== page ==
Wednesday, September 29, 2010

Abstract: "Prophets, Profits, and Paratexts" (or Chapter Two: Prophets in Print)

Following one of the sessions on German literature before 1700 at MLA in Philadelphia last year, Elio Brancaforte asked me if I might have something that would fit the topic of a session he was organizing for 2011 on "Inventing Lives."

As it turned out, the topic perfectly matched a section of of Printing and Prophecy that I had just revised. For a long time, chapter two was a long, disordered amalgamation of interesting material that didn't really add up to anything. But after several false starts and partial revisions, I finally recognized that the chapter was at its core the story of Johannes Lichtenberger's Prognosticatio transformed the author from a high-flying astrological consultant into a prophetic forest hermit.

So when Elio asked, I had something nearly ready to go, over a year in advance. I worked up an abstract, which has since been accepted, and I'll be giving the paper at MLA in Los Angeles in January.

Abstract: “Prophets, Profits, and Paratexts”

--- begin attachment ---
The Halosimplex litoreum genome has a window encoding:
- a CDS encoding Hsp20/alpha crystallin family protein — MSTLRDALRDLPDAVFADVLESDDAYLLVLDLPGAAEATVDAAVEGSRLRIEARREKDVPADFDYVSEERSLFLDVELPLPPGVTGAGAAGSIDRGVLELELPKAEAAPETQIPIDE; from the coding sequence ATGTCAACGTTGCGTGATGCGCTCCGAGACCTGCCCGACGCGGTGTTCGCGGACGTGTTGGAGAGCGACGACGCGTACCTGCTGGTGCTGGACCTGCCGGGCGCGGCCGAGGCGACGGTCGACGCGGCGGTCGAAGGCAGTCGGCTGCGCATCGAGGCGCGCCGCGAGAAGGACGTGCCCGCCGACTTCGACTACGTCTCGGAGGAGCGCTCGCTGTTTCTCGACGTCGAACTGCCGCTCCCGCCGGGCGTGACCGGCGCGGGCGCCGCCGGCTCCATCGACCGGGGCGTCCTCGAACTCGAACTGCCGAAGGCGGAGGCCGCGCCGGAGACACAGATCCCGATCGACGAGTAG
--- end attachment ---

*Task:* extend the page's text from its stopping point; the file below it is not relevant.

The fifteenth-century German astrologer Johannes Lichtenberger’s primary work, the Prognosticatio first published in 1488, soon became the most popular and influential prophetic compilation of the fifteenth and sixteenth centuries, and the vehicle by which medieval prophecies were transmitted to the seventeenth and later centuries. But where Lichtenberger had been the fifteenth century’s equivalent of a high-society astrological consultant, later centuries remembered him as a prophetic forest hermit. The transformation of the author from an expert astrologer into a hermit crying in the wilderness began already in the first Latin and German editions. The woodcut images and title page, as well as the image captions, colophon and other paratexts (to use Gérard Genette’s term) helped invent an authorial biography substantially different from that found in the text. All of these extra-textual elements were determined not by the author but by the printer, and they served the printer’s interests. Primary among these interests was forestalling censorship by allaying the concerns of ruling authorities, while also meeting popular demand for prophetic insight. While research over the last 50 years has helped restore Lichtenberger’s biography, the current scholarly view of the author is still distorted by regarding the printed Prognosticatio as the expression of a single author’s thoughts. But to understand literature as preserved in the medium of print, we have to understand books as products of a rational division of labor in which multiple authorial biographies compete and conflict with each other.

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